CITIES ARE THE CENTERS of creativity, capital, and connection. They are also at the front line of our current crises. The Covid-19 pandemic shut them down. Activity ceased with astonishing speed. Cities grew quiet. Mass protests over structural racism then swept through our streets and public spaces. Together, these twin crises have radically transformed our urban reality.

The global lockdown may be the single largest collective act that humanity has ever undertaken. A staggering 81 percent of the global workforce is affected. More than 47 million Americans filed for unemployment in 14 weeks. The people hardest hit were the most vulnerable: essential frontline workers, immigrants, the elderly, and communities of color. As a result, acute, underlying, longtime problems in cities have been brought into sharp focus. At the same time, we are being offered a glimpse of a future where the city could look quite different.

In thinking about how cities can evolve for the better after these crises, five factors affecting public space are crucial to consider — infrastructure, evolution, density, mobility, and equity.

Public Space is essential infrastructure

Landscape architect Frederick Law Olmsted’s designs for New York’s Central Park, Chicago’s Jackson Park, and Boston’s Emerald Necklace testify to the powerful relationship among health, well-being, and accessible public open space.

The value of public space is being brought to light during this pandemic. In addition to its public health and environmental benefits, public space can reduce socioeconomic segregation, build trust, and reduce social isolation. The economic crisis brought upon by the pandemic is raising discussions about publicly funded infrastructure projects. It’s time that infrastructure be redefined and expanded to include public space.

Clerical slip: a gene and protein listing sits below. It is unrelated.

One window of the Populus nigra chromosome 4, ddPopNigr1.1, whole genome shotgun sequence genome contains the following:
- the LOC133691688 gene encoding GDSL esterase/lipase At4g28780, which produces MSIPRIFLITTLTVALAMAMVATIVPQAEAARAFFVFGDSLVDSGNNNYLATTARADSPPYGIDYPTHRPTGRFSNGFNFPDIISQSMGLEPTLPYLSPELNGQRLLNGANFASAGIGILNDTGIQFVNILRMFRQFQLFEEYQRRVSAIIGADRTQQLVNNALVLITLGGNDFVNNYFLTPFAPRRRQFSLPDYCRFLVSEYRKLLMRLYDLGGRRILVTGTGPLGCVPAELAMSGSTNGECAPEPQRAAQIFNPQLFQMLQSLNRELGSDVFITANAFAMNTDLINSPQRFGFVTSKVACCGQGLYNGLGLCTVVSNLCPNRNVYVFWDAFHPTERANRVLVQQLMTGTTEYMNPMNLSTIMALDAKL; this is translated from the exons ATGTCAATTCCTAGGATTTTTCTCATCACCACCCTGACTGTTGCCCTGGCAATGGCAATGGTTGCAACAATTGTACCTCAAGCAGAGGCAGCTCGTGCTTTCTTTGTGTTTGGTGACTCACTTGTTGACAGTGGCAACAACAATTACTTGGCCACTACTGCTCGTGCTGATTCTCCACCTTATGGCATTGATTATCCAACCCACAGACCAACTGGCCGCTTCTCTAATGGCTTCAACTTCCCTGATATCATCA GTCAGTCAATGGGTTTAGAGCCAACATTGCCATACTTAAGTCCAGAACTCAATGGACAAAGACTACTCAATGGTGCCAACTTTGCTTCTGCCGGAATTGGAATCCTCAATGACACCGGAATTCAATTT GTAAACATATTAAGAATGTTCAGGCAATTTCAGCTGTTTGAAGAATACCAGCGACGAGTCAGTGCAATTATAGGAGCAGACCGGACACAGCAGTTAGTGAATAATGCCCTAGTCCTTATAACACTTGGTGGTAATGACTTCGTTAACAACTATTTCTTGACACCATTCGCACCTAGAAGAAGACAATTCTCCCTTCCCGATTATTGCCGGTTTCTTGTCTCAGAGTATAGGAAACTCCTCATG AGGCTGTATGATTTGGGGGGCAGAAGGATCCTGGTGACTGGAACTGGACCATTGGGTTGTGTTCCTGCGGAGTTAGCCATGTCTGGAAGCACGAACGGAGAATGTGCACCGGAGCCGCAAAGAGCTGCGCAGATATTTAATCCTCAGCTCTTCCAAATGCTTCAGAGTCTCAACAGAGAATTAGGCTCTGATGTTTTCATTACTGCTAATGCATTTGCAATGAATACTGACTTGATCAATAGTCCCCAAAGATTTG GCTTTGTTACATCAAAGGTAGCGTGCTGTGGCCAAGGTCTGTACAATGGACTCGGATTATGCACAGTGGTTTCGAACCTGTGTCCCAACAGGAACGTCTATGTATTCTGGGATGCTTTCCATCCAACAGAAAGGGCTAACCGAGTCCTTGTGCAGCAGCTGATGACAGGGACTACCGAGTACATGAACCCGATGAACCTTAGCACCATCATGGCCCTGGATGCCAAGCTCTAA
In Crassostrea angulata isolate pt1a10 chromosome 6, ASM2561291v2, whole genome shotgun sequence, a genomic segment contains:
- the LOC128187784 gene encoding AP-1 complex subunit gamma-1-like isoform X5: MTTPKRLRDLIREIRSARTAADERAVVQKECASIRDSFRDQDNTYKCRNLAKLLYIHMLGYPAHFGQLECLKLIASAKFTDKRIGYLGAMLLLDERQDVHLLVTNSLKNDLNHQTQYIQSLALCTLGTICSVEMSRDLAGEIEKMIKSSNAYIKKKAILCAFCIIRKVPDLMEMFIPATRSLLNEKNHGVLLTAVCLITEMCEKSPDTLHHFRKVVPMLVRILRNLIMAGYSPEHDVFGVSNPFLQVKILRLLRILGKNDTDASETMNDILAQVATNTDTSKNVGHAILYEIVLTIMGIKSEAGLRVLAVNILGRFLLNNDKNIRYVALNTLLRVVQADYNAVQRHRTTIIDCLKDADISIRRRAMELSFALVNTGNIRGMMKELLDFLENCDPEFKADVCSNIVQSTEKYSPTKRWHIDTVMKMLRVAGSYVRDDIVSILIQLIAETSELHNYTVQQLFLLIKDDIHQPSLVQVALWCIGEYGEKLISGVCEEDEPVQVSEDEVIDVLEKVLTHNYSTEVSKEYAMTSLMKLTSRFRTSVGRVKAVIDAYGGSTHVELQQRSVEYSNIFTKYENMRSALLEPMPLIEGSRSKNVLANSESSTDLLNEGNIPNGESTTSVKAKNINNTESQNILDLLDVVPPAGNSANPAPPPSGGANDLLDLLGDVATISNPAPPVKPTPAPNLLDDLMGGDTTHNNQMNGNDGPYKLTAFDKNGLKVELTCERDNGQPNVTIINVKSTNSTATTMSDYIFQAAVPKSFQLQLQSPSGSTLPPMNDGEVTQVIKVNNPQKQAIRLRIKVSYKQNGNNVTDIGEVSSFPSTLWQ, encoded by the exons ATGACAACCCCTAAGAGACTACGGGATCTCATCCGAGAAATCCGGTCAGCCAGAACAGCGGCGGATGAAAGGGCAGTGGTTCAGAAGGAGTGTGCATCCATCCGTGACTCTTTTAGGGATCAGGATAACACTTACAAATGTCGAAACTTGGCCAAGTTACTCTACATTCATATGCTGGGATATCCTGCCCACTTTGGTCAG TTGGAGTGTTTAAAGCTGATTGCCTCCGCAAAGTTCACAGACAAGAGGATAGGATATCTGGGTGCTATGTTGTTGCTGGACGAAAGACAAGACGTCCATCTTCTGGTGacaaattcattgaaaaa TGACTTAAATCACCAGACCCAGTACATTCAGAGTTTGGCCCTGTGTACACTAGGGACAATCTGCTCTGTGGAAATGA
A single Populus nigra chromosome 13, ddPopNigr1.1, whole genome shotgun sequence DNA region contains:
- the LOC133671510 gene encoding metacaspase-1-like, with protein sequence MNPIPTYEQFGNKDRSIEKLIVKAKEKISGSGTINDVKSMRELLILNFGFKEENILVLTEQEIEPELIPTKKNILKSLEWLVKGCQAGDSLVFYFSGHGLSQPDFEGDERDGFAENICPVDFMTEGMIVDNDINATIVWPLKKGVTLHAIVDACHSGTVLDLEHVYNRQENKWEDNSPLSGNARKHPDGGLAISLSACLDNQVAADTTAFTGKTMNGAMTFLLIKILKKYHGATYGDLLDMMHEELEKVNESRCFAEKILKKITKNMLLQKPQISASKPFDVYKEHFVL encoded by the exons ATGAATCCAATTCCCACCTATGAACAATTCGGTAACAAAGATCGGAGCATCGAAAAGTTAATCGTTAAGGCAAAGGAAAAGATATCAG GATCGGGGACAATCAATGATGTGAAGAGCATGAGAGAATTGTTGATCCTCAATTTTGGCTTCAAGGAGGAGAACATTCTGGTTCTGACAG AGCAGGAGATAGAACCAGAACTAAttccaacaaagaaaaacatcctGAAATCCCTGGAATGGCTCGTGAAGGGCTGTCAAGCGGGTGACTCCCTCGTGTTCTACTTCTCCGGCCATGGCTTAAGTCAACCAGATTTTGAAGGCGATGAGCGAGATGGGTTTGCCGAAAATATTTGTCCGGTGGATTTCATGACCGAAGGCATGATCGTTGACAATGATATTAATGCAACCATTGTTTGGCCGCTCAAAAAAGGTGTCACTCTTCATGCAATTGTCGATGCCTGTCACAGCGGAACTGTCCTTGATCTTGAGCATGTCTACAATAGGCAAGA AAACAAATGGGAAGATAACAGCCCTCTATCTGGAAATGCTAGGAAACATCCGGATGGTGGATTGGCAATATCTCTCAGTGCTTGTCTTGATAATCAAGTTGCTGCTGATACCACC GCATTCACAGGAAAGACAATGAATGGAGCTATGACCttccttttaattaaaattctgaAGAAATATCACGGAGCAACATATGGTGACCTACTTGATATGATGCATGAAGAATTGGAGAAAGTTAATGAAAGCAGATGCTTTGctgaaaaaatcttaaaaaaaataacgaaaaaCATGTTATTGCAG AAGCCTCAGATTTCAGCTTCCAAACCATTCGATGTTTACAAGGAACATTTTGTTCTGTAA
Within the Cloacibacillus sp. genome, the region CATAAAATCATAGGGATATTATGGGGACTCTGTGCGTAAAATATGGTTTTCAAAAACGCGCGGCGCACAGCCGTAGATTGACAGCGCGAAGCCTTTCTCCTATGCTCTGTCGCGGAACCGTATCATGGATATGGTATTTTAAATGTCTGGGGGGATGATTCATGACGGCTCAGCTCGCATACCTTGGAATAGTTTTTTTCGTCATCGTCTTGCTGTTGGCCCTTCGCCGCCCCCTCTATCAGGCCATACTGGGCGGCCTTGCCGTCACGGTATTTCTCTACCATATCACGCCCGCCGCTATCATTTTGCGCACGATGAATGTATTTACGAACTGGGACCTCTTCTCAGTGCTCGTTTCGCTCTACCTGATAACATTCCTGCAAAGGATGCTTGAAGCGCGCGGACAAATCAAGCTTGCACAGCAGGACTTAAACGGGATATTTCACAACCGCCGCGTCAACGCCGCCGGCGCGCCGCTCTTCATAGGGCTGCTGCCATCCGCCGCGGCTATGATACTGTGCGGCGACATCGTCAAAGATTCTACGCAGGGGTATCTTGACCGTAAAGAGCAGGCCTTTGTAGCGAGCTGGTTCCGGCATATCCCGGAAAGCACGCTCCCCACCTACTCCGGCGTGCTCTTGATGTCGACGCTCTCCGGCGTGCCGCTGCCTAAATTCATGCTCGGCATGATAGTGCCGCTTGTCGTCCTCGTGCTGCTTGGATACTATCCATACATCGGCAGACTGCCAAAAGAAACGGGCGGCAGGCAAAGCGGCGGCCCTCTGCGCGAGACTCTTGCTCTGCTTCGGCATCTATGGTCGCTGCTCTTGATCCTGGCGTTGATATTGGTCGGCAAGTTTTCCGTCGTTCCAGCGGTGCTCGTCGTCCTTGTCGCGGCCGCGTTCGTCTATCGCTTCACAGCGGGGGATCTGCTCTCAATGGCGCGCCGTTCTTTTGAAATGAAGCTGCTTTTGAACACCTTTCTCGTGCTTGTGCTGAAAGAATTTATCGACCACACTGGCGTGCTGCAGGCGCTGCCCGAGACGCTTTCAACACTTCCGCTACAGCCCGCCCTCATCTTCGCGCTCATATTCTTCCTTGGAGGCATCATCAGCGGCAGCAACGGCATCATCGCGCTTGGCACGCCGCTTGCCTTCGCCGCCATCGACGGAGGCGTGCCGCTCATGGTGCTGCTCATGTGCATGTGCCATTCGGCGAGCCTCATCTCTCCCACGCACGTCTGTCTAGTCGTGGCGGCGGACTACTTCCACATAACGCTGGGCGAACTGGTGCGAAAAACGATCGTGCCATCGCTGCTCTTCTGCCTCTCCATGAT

Cities evolve after crises

Without the devastating outbreak of cholera in the 19th century, a new modern sewer system may not have been developed. The tuberculosis epidemic in New York in the early 20th century led to improved public transit systems and new housing regulations. The Great Fire of London in 1666 inspired the city’s first planning controls, including wider streets and thicker common walls between buildings to slow the spread of fire. If we want cities and our public spaces to emerge stronger from this crisis, city leaders, architects, and urban planners will need to think differently; indeed, many have started.

  • In London, the Mayor’s Streetspace Plan will fast track the transformation of streets to enable millions more people to walk and bike safely.
  • Bogota added 72 miles of bike lanes to its robust biking network.
  • Oakland’s “slow streets” initiative will set aside up to 10 percent of the city’s streets for recreation.
  • San Francisco has also launched a “slow streets” program.

Some cities are implementing new policies to guide future development.

15-Minute City Planning Framework. Source: Micaël, Paris en Commun
  • Paris is aiming for a “15-minute city” with most daily needs a short walk, bike ride, or public transit stop away: The resulting self-sufficient communities would fulfill six social functions — “living, working, supplying, caring, learning, and enjoying.”
  • Amsterdam has embraced a “doughnut” economic framework. The outer ring represents an ecological ceiling to avoid damaging our planet. The inner (“social foundation”) ring represents basic human needs. Anyone not reaching the minimum standards is living in the hole of the doughnut. This approach encourages policymakers and planners to look to the horizon.
Economic Model that Serves as a Planning Framework for Amsterdam. Source: Wikimedia Commons.
  • Singapore is paying attention to food security, as more than 90 percent of its food is imported. That country has been promoting urban farming with a goal to produce 30 percent of its nutritional needs locally by 2030.

But many city programs elsewhere are being implemented by discrete authorities or foundations, without coordination or a commitment to shared values. Spaces are being redesigned, roads are being closed, sidewalks widened, and civic spaces rethought. As cities move forward with reopening and beyond, we should seek to identify the fundamental values we share. Based on those, we can articulate shared goals and develop a clear, coordinated roadmap to realize them.